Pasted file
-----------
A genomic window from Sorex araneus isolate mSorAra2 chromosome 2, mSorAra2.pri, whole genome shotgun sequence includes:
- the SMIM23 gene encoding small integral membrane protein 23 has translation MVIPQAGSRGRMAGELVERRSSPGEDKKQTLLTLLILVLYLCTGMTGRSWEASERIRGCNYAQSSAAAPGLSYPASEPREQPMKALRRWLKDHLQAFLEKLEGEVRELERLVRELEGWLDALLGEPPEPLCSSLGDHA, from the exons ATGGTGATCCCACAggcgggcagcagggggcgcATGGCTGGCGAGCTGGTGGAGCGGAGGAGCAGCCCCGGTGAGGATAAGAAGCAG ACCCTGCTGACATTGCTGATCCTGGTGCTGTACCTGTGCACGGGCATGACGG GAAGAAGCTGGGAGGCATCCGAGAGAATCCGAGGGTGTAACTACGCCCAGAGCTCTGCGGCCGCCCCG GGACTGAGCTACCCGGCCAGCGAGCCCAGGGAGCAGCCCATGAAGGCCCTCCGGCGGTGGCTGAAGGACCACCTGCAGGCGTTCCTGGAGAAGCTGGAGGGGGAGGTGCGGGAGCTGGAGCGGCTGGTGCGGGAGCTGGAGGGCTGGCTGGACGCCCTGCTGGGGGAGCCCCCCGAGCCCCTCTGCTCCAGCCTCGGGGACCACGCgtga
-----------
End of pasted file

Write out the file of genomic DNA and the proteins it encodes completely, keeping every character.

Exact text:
A genomic window from Sorex araneus isolate mSorAra2 chromosome 2, mSorAra2.pri, whole genome shotgun sequence includes:
- the SMIM23 gene encoding small integral membrane protein 23 has translation MVIPQAGSRGRMAGELVERRSSPGEDKKQTLLTLLILVLYLCTGMTGRSWEASERIRGCNYAQSSAAAPGLSYPASEPREQPMKALRRWLKDHLQAFLEKLEGEVRELERLVRELEGWLDALLGEPPEPLCSSLGDHA, from the exons ATGGTGATCCCACAggcgggcagcagggggcgcATGGCTGGCGAGCTGGTGGAGCGGAGGAGCAGCCCCGGTGAGGATAAGAAGCAG ACCCTGCTGACATTGCTGATCCTGGTGCTGTACCTGTGCACGGGCATGACGG GAAGAAGCTGGGAGGCATCCGAGAGAATCCGAGGGTGTAACTACGCCCAGAGCTCTGCGGCCGCCCCG GGACTGAGCTACCCGGCCAGCGAGCCCAGGGAGCAGCCCATGAAGGCCCTCCGGCGGTGGCTGAAGGACCACCTGCAGGCGTTCCTGGAGAAGCTGGAGGGGGAGGTGCGGGAGCTGGAGCGGCTGGTGCGGGAGCTGGAGGGCTGGCTGGACGCCCTGCTGGGGGAGCCCCCCGAGCCCCTCTGCTCCAGCCTCGGGGACCACGCgtga